The Castorland Journal is a diary, a travel narrative about early New York, a work of autobiography, and a narrative of a dramatic and complex period in American history. In 1792 Parisian businessmen and speculators established the New York Company, one of the most promising French attempts to speculate for American land following the American Revolution. The company's goal was to purchase and settle fertile land in northwestern New York and then resell it to European investors. In 1793, two of the company's representatives, Simon Desjardins and Pierre Pharoux, arrived in New York to begin settlement of a large tract of undeveloped land. The tract, which was named Castorland for its abundant beaver population ("castor" is the French word for beaver), was located in northwestern New York State, along the Black River and in present-day Lewis and Jefferson counties.
John A. Gallucci's edition is the first modern scholarly translation of the account Desjardins and Pharoux wrote of their efforts in Castorland from 1793 to 1797. While the journal can be read as tragedy, it also has many pages of satire and irony. Its descriptions of nature and references to the romantic and the sublime belong to the spirit of eighteenth-century literature. The journal details encounters with Native Americans, the authors' process of surveying the Black River, their contacts with Philip Schuyler and Baron Steuben, their excursions to Philadelphia to confer with Thomas Jefferson, Desjardins' trip to New York City to engage the legal services of Alexander Hamilton or Aaron Burr, the planting of crops, and the frustrations of disease and natural obstacles.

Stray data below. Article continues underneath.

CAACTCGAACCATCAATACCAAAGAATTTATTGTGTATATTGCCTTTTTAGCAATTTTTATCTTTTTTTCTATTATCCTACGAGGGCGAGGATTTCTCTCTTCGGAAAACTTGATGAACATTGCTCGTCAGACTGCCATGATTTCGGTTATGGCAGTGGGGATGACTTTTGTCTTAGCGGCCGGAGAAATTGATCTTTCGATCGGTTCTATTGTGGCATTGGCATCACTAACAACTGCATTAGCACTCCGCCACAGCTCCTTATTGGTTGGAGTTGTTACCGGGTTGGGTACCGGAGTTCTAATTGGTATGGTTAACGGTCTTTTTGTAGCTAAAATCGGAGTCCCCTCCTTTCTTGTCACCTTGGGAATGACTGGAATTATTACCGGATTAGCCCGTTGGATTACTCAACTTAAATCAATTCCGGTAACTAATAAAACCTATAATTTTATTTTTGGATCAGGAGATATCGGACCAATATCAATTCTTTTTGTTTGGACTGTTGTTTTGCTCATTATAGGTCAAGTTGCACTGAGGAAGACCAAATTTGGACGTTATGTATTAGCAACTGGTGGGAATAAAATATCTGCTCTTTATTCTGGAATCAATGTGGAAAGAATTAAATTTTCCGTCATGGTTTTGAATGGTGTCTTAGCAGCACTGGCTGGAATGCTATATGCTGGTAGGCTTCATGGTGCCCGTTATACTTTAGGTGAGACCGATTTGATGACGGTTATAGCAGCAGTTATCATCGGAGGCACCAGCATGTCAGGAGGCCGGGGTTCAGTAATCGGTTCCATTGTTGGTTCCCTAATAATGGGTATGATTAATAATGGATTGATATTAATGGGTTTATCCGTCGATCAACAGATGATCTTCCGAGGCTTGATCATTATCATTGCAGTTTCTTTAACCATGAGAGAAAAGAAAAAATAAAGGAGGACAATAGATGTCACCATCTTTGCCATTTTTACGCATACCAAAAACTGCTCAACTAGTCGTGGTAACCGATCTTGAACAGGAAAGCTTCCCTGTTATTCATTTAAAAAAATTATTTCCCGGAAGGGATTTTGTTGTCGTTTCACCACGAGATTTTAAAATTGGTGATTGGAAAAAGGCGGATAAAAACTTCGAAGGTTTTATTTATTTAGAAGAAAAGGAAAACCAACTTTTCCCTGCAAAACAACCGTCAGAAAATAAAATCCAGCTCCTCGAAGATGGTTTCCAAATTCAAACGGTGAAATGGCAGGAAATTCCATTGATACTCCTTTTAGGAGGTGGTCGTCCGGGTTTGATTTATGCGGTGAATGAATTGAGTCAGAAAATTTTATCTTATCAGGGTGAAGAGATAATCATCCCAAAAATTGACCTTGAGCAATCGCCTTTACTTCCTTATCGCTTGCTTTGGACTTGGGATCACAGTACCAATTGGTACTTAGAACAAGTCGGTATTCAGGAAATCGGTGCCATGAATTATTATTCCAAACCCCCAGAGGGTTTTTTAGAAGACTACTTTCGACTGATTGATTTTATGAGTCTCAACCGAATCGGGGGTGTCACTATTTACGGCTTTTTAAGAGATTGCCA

The Castorland Journal is historically significant because it is an especially rich account of land speculation in early America, the displacement of Native Americans, frontier life, and politics and diplomacy in the 1790s. The Cornell edition of the journal features Gallucci's introduction and explanatory footnotes, several appendixes, maps, and illustrations.
Publisher: Cornell University Press
Number of pages: 480
Weight: 850 g
Dimensions: 235 x 156 x 35 mm